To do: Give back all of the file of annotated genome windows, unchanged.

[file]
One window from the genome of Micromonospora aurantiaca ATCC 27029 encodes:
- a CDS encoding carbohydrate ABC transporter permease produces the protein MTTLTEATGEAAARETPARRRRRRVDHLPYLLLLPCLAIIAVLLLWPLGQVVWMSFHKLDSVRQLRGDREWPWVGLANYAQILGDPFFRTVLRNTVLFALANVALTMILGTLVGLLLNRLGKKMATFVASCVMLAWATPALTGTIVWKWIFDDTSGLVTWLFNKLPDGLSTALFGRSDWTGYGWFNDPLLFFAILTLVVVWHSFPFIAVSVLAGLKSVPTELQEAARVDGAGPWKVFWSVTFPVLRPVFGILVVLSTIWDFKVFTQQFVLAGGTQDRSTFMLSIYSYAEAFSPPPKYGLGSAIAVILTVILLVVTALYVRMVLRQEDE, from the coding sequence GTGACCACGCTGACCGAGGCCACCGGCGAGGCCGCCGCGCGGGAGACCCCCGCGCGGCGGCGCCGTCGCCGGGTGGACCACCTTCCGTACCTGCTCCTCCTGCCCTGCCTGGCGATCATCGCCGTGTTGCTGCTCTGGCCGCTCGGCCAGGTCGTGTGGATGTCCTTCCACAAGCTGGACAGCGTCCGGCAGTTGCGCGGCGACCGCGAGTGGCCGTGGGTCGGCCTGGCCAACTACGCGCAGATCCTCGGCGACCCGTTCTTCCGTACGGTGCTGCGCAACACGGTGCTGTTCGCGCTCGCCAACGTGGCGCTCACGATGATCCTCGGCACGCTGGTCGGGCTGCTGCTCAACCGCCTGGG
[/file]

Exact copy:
One window from the genome of Micromonospora aurantiaca ATCC 27029 encodes:
- a CDS encoding carbohydrate ABC transporter permease produces the protein MTTLTEATGEAAARETPARRRRRRVDHLPYLLLLPCLAIIAVLLLWPLGQVVWMSFHKLDSVRQLRGDREWPWVGLANYAQILGDPFFRTVLRNTVLFALANVALTMILGTLVGLLLNRLGKKMATFVASCVMLAWATPALTGTIVWKWIFDDTSGLVTWLFNKLPDGLSTALFGRSDWTGYGWFNDPLLFFAILTLVVVWHSFPFIAVSVLAGLKSVPTELQEAARVDGAGPWKVFWSVTFPVLRPVFGILVVLSTIWDFKVFTQQFVLAGGTQDRSTFMLSIYSYAEAFSPPPKYGLGSAIAVILTVILLVVTALYVRMVLRQEDE, from the coding sequence GTGACCACGCTGACCGAGGCCACCGGCGAGGCCGCCGCGCGGGAGACCCCCGCGCGGCGGCGCCGTCGCCGGGTGGACCACCTTCCGTACCTGCTCCTCCTGCCCTGCCTGGCGATCATCGCCGTGTTGCTGCTCTGGCCGCTCGGCCAGGTCGTGTGGATGTCCTTCCACAAGCTGGACAGCGTCCGGCAGTTGCGCGGCGACCGCGAGTGGCCGTGGGTCGGCCTGGCCAACTACGCGCAGATCCTCGGCGACCCGTTCTTCCGTACGGTGCTGCGCAACACGGTGCTGTTCGCGCTCGCCAACGTGGCGCTCACGATGATCCTCGGCACGCTGGTCGGGCTGCTGCTCAACCGCCTGGG